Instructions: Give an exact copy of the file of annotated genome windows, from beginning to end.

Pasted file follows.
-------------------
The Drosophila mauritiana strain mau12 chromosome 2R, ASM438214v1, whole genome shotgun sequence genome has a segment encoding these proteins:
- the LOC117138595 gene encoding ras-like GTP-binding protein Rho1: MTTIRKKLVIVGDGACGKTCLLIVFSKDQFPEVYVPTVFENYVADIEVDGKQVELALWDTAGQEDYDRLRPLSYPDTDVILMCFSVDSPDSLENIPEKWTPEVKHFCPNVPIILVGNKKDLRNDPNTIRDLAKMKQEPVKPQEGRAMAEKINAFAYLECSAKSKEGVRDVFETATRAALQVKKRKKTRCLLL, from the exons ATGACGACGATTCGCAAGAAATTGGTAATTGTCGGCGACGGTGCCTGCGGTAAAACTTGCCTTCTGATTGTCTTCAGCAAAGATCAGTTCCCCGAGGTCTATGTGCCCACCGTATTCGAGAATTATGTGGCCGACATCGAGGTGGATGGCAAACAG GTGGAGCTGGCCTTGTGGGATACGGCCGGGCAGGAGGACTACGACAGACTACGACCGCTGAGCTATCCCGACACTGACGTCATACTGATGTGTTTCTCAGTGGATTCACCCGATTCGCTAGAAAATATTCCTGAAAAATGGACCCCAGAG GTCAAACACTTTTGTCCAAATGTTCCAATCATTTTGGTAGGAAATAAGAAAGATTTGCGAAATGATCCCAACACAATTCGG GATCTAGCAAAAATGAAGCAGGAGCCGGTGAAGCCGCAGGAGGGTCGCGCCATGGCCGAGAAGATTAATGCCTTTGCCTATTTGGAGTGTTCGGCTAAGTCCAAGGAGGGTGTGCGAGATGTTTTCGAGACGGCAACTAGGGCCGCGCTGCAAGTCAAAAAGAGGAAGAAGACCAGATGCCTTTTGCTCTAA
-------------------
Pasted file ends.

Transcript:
The Drosophila mauritiana strain mau12 chromosome 2R, ASM438214v1, whole genome shotgun sequence genome has a segment encoding these proteins:
- the LOC117138595 gene encoding ras-like GTP-binding protein Rho1: MTTIRKKLVIVGDGACGKTCLLIVFSKDQFPEVYVPTVFENYVADIEVDGKQVELALWDTAGQEDYDRLRPLSYPDTDVILMCFSVDSPDSLENIPEKWTPEVKHFCPNVPIILVGNKKDLRNDPNTIRDLAKMKQEPVKPQEGRAMAEKINAFAYLECSAKSKEGVRDVFETATRAALQVKKRKKTRCLLL, from the exons ATGACGACGATTCGCAAGAAATTGGTAATTGTCGGCGACGGTGCCTGCGGTAAAACTTGCCTTCTGATTGTCTTCAGCAAAGATCAGTTCCCCGAGGTCTATGTGCCCACCGTATTCGAGAATTATGTGGCCGACATCGAGGTGGATGGCAAACAG GTGGAGCTGGCCTTGTGGGATACGGCCGGGCAGGAGGACTACGACAGACTACGACCGCTGAGCTATCCCGACACTGACGTCATACTGATGTGTTTCTCAGTGGATTCACCCGATTCGCTAGAAAATATTCCTGAAAAATGGACCCCAGAG GTCAAACACTTTTGTCCAAATGTTCCAATCATTTTGGTAGGAAATAAGAAAGATTTGCGAAATGATCCCAACACAATTCGG GATCTAGCAAAAATGAAGCAGGAGCCGGTGAAGCCGCAGGAGGGTCGCGCCATGGCCGAGAAGATTAATGCCTTTGCCTATTTGGAGTGTTCGGCTAAGTCCAAGGAGGGTGTGCGAGATGTTTTCGAGACGGCAACTAGGGCCGCGCTGCAAGTCAAAAAGAGGAAGAAGACCAGATGCCTTTTGCTCTAA